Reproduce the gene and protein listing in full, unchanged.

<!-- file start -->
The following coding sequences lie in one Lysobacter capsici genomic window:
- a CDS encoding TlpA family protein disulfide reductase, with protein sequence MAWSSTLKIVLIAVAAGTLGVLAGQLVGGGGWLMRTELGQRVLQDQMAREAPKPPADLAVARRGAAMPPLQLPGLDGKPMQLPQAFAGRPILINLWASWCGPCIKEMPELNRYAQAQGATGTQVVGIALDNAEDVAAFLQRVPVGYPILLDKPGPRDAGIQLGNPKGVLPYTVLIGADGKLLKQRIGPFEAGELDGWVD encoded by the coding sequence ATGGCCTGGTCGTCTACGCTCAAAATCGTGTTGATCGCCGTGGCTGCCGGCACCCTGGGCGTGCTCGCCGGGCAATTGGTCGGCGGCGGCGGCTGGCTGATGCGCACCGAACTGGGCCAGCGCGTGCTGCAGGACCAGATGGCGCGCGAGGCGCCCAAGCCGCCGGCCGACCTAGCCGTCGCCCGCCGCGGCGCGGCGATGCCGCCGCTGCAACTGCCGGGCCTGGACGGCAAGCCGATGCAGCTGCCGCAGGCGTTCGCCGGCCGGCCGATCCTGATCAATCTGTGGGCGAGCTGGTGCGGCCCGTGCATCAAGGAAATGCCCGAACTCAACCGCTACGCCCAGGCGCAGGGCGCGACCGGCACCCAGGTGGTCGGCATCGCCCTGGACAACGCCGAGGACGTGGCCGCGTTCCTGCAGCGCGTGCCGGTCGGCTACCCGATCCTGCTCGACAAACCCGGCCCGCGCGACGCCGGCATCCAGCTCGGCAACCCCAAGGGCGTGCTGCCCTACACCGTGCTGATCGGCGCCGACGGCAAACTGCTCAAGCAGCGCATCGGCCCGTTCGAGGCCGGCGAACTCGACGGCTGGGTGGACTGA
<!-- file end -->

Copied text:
The following coding sequences lie in one Lysobacter capsici genomic window:
- a CDS encoding TlpA family protein disulfide reductase, with protein sequence MAWSSTLKIVLIAVAAGTLGVLAGQLVGGGGWLMRTELGQRVLQDQMAREAPKPPADLAVARRGAAMPPLQLPGLDGKPMQLPQAFAGRPILINLWASWCGPCIKEMPELNRYAQAQGATGTQVVGIALDNAEDVAAFLQRVPVGYPILLDKPGPRDAGIQLGNPKGVLPYTVLIGADGKLLKQRIGPFEAGELDGWVD encoded by the coding sequence ATGGCCTGGTCGTCTACGCTCAAAATCGTGTTGATCGCCGTGGCTGCCGGCACCCTGGGCGTGCTCGCCGGGCAATTGGTCGGCGGCGGCGGCTGGCTGATGCGCACCGAACTGGGCCAGCGCGTGCTGCAGGACCAGATGGCGCGCGAGGCGCCCAAGCCGCCGGCCGACCTAGCCGTCGCCCGCCGCGGCGCGGCGATGCCGCCGCTGCAACTGCCGGGCCTGGACGGCAAGCCGATGCAGCTGCCGCAGGCGTTCGCCGGCCGGCCGATCCTGATCAATCTGTGGGCGAGCTGGTGCGGCCCGTGCATCAAGGAAATGCCCGAACTCAACCGCTACGCCCAGGCGCAGGGCGCGACCGGCACCCAGGTGGTCGGCATCGCCCTGGACAACGCCGAGGACGTGGCCGCGTTCCTGCAGCGCGTGCCGGTCGGCTACCCGATCCTGCTCGACAAACCCGGCCCGCGCGACGCCGGCATCCAGCTCGGCAACCCCAAGGGCGTGCTGCCCTACACCGTGCTGATCGGCGCCGACGGCAAACTGCTCAAGCAGCGCATCGGCCCGTTCGAGGCCGGCGAACTCGACGGCTGGGTGGACTGA